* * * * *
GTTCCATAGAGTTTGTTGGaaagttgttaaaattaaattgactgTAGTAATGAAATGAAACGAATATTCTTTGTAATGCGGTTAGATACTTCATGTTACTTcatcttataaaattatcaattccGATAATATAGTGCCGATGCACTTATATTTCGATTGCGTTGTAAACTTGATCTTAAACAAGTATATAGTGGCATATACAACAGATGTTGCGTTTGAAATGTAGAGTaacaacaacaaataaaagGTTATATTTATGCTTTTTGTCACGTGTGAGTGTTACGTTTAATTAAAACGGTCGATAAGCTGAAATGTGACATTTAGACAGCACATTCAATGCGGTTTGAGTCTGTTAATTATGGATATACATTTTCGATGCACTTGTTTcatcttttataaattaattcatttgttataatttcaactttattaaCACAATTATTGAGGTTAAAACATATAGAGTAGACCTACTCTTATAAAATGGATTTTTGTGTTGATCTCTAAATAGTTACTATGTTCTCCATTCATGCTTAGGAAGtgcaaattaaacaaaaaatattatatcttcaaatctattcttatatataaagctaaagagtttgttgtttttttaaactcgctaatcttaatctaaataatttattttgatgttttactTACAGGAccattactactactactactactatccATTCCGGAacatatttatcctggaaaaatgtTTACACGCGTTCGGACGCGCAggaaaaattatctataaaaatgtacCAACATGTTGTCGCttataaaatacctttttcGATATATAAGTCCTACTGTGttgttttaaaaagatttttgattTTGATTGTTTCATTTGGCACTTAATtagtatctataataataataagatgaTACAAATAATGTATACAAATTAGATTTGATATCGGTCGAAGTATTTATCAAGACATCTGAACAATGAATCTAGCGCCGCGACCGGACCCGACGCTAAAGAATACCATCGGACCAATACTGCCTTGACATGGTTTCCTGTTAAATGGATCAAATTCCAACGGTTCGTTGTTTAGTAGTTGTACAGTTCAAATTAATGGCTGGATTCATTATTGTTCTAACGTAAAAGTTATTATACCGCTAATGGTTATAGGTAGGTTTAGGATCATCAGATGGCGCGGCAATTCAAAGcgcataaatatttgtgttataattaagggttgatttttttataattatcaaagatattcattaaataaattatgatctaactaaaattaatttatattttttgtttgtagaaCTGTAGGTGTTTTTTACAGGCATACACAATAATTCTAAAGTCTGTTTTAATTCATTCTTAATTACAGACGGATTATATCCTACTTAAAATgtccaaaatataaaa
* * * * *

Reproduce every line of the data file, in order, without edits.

GTTCCATAGAGTTTGTTGGaaagttgttaaaattaaattgactgTAGTAATGAAATGAAACGAATATTCTTTGTAATGCGGTTAGATACTTCATGTTACTTcatcttataaaattatcaattccGATAATATAGTGCCGATGCACTTATATTTCGATTGCGTTGTAAACTTGATCTTAAACAAGTATATAGTGGCATATACAACAGATGTTGCGTTTGAAATGTAGAGTaacaacaacaaataaaagGTTATATTTATGCTTTTTGTCACGTGTGAGTGTTACGTTTAATTAAAACGGTCGATAAGCTGAAATGTGACATTTAGACAGCACATTCAATGCGGTTTGAGTCTGTTAATTATGGATATACATTTTCGATGCACTTGTTTcatcttttataaattaattcatttgttataatttcaactttattaaCACAATTATTGAGGTTAAAACATATAGAGTAGACCTACTCTTATAAAATGGATTTTTGTGTTGATCTCTAAATAGTTACTATGTTCTCCATTCATGCTTAGGAAGtgcaaattaaacaaaaaatattatatcttcaaatctattcttatatataaagctaaagagtttgttgtttttttaaactcgctaatcttaatctaaataatttattttgatgttttactTACAGGAccattactactactactactactatccATTCCGGAacatatttatcctggaaaaatgtTTACACGCGTTCGGACGCGCAggaaaaattatctataaaaatgtacCAACATGTTGTCGCttataaaatacctttttcGATATATAAGTCCTACTGTGttgttttaaaaagatttttgattTTGATTGTTTCATTTGGCACTTAATtagtatctataataataataagatgaTACAAATAATGTATACAAATTAGATTTGATATCGGTCGAAGTATTTATCAAGACATCTGAACAATGAATCTAGCGCCGCGACCGGACCCGACGCTAAAGAATACCATCGGACCAATACTGCCTTGACATGGTTTCCTGTTAAATGGATCAAATTCCAACGGTTCGTTGTTTAGTAGTTGTACAGTTCAAATTAATGGCTGGATTCATTATTGTTCTAACGTAAAAGTTATTATACCGCTAATGGTTATAGGTAGGTTTAGGATCATCAGATGGCGCGGCAATTCAAAGcgcataaatatttgtgttataattaagggttgatttttttataattatcaaagatattcattaaataaattatgatctaactaaaattaatttatattttttgtttgtagaaCTGTAGGTGTTTTTTACAGGCATACACAATAATTCTAAAGTCTGTTTTAATTCATTCTTAATTACAGACGGATTATATCCTACTTAAAATgtccaaaatataaaa